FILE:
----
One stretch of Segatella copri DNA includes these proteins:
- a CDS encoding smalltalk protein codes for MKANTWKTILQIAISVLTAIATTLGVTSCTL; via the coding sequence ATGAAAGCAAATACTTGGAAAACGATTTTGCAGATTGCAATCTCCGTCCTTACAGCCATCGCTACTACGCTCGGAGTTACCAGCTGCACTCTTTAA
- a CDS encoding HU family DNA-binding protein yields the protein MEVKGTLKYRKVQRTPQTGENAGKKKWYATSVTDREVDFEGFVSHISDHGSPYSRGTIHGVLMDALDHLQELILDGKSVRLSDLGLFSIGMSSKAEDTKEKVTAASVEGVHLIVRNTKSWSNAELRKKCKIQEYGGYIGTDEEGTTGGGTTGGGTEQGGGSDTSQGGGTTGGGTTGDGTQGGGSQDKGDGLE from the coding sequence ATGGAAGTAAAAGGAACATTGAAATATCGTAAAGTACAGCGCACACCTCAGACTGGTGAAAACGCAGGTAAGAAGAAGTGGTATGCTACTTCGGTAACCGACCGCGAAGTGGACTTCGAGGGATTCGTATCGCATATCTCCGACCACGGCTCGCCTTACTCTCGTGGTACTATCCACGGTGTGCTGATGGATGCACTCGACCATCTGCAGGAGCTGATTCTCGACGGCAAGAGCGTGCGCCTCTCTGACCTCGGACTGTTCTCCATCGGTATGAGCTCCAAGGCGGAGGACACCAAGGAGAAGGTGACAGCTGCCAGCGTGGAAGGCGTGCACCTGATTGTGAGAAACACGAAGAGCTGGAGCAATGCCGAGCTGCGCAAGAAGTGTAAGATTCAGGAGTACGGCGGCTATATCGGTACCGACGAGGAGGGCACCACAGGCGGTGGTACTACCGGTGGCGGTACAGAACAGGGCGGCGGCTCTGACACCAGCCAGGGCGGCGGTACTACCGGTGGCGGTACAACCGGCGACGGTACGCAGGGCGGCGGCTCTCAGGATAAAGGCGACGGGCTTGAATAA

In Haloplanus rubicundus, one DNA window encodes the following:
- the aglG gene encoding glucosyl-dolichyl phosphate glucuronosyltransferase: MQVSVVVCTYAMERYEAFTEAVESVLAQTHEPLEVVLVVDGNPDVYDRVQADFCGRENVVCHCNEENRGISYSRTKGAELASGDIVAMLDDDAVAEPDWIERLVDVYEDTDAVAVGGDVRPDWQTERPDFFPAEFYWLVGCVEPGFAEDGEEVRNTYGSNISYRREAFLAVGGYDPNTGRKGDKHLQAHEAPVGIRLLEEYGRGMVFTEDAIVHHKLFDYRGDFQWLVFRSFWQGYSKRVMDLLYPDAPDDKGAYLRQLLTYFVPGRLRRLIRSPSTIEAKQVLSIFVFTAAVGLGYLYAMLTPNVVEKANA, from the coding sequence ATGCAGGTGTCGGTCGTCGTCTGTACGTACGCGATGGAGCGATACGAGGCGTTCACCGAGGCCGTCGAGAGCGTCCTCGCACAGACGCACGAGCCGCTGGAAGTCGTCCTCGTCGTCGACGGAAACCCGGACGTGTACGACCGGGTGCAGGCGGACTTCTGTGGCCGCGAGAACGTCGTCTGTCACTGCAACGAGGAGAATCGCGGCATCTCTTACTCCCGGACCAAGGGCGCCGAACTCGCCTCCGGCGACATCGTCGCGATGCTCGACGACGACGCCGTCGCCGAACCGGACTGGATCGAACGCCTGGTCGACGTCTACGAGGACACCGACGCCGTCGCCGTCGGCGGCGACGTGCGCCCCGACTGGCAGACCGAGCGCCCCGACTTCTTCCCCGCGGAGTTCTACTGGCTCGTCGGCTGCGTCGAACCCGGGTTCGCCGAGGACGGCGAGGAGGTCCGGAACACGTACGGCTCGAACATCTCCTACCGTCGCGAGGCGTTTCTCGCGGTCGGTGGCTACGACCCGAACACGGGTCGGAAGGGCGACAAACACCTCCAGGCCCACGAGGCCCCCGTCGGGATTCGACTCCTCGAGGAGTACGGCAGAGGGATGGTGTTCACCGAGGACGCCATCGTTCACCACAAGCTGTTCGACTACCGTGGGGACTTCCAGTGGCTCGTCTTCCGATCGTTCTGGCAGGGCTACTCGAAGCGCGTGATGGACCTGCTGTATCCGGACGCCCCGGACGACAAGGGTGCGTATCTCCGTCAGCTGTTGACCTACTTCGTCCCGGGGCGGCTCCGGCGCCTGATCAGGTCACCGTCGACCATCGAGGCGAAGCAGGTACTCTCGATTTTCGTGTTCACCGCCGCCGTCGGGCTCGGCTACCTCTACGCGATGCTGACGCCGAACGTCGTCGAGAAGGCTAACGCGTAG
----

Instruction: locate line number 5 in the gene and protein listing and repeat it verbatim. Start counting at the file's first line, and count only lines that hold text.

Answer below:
- the aglG gene encoding glucosyl-dolichyl phosphate glucuronosyltransferase: MQVSVVVCTYAMERYEAFTEAVESVLAQTHEPLEVVLVVDGNPDVYDRVQADFCGRENVVCHCNEENRGISYSRTKGAELASGDIVAMLDDDAVAEPDWIERLVDVYEDTDAVAVGGDVRPDWQTERPDFFPAEFYWLVGCVEPGFAEDGEEVRNTYGSNISYRREAFLAVGGYDPNTGRKGDKHLQAHEAPVGIRLLEEYGRGMVFTEDAIVHHKLFDYRGDFQWLVFRSFWQGYSKRVMDLLYPDAPDDKGAYLRQLLTYFVPGRLRRLIRSPSTIEAKQVLSIFVFTAAVGLGYLYAMLTPNVVEKANA, from the coding sequence ATGCAGGTGTCGGTCGTCGTCTGTACGTACGCGATGGAGCGATACGAGGCGTTCACCGAGGCCGTCGAGAGCGTCCTCGCACAGACGCACGAGCCGCTGGAAGTCGTCCTCGTCGTCGACGGAAACCCGGACGTGTACGACCGGGTGCAGGCGGACTTCTGTGGCCGCGAGAACGTCGTCTGTCACTGCAACGAGGAGAATCGCGGCATCTCTTACTCCCGGACCAAGGGCGCCGAACTCGCCTCCGGCGACATCGTCGCGATGCTCGACGACGACGCCGTCGCCGAACCGGACTGGATCGAACGCCTGGTCGACGTCTACGAGGACACCGACGCCGTCGCCGTCGGCGGCGACGTGCGCCCCGACTGGCAGACCGAGCGCCCCGACTTCTTCCCCGCGGAGTTCTACTGGCTCGTCGGCTGCGTCGAACCCGGGTTCGCCGAGGACGGCGAGGAGGTCCGGAACACGTACGGCTCGAACATCTCCTACCGTCGCGAGGCGTTTCTCGCGGTCGGTGGCTACGACCCGAACACGGGTCGGAAGGGCGACAAACACCTCCAGGCCCACGAGGCCCCCGTCGGGATTCGACTCCTCGAGGAGTACGGCAGAGGGATGGTGTTCACCGAGGACGCCATCGTTCACCACAAGCTGTTCGACTACCGTGGGGACTTCCAGTGGCTCGTCTTCCGATCGTTCTGGCAGGGCTACTCGAAGCGCGTGATGGACCTGCTGTATCCGGACGCCCCGGACGACAAGGGTGCGTATCTCCGTCAGCTGTTGACCTACTTCGTCCCGGGGCGGCTCCGGCGCCTGATCAGGTCACCGTCGACCATCGAGGCGAAGCAGGTACTCTCGATTTTCGTGTTCACCGCCGCCGTCGGGCTCGGCTACCTCTACGCGATGCTGACGCCGAACGTCGTCGAGAAGGCTAACGCGTAG